Cultural norms, cooperation, and communication: Taking experiments to the field in indigenous communities

Emergence of cooperative behavior 2


Form apaperby Rucha Ghate, Suresh Ghate, & Elinor Ostrom.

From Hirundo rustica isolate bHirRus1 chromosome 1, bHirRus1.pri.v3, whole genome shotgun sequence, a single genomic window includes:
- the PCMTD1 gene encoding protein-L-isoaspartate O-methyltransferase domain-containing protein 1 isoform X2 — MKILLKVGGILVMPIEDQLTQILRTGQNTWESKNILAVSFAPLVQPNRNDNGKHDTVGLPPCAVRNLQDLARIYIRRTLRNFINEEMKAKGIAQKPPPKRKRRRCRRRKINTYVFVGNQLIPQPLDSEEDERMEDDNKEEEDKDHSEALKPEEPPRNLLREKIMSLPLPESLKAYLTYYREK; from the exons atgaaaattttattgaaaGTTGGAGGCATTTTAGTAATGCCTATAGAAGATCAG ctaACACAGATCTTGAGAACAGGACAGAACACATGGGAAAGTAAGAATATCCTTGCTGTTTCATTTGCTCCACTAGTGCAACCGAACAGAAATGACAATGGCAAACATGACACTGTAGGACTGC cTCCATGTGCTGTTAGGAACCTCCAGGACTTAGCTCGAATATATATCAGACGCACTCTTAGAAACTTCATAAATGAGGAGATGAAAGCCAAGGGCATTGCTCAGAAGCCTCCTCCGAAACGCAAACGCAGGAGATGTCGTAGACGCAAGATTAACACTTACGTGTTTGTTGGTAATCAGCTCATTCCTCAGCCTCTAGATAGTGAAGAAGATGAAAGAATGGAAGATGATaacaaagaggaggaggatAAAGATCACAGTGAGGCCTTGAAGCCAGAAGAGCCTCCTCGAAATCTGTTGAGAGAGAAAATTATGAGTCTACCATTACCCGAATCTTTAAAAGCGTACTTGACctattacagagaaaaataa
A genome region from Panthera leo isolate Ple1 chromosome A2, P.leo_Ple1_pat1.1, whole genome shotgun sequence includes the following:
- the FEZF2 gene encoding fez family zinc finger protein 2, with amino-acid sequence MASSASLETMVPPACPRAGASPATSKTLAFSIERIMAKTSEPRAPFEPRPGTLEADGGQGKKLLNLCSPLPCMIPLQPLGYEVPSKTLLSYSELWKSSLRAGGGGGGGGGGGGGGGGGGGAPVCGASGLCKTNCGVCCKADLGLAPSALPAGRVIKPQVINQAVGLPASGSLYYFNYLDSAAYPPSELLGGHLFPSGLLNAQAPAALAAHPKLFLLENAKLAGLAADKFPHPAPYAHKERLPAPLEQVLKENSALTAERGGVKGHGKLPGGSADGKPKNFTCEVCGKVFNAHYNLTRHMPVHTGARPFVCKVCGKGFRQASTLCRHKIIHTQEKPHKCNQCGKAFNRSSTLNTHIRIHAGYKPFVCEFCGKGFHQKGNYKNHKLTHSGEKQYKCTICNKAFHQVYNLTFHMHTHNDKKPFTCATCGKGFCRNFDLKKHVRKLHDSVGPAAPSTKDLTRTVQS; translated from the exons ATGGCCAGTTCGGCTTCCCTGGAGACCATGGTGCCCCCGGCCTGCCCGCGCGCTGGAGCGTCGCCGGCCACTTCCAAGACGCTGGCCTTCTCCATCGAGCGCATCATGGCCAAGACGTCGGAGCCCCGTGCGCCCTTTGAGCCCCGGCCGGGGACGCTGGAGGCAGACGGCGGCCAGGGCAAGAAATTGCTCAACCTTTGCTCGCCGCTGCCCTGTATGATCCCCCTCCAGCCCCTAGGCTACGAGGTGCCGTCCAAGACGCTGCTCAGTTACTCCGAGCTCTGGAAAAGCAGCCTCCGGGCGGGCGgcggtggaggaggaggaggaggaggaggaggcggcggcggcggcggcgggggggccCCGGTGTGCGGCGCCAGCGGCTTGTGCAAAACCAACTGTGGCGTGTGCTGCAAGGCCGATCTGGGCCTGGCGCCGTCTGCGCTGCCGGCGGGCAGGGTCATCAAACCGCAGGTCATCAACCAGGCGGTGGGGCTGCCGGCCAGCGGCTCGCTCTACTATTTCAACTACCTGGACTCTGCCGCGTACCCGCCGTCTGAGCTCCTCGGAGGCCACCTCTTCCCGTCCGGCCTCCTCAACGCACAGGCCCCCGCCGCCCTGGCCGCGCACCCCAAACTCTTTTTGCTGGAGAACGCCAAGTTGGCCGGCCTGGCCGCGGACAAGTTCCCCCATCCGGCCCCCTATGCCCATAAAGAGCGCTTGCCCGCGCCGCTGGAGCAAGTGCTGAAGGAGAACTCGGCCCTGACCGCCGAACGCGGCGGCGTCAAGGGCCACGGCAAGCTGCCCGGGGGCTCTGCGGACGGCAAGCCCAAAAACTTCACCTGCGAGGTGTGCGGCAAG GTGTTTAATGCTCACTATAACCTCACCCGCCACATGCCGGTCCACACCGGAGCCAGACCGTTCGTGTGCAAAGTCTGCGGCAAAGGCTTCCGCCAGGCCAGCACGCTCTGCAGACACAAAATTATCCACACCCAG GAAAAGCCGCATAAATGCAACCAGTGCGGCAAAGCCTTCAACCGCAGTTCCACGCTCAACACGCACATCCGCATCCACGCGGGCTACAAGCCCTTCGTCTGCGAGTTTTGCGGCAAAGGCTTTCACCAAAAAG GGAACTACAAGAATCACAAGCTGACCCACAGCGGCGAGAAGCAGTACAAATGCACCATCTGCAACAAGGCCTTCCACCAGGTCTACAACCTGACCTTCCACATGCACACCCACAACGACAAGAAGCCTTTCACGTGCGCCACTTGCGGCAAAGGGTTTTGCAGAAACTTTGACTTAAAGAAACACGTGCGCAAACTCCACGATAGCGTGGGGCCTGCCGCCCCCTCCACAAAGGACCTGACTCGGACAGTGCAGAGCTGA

Extensive experimental research has been devoted to the study of behaviour in laboratory settings related to public goods, common-pool resources, and other social dilemmas. When subjects are anonymous and not allowed to communicate, they tend not to cooperate. To the surprise of game theorists, however, simply allowing subjects to communicate in a laboratory setting enables them to achieve far more cooperative outcomes. This finding has now been replicated in many laboratory experiments in multiple countries and in some initial field experiments. Carefully conducted laboratory experiments do have strong internal validity. External validity, however, requires further research beyond the initial field experiments that have already been conducted. In this paper, we report on a series of common-pool resource field experiments conducted in eight indigenous communities in India that have very long traditions of shared norms and mutual trust. Two experimental…

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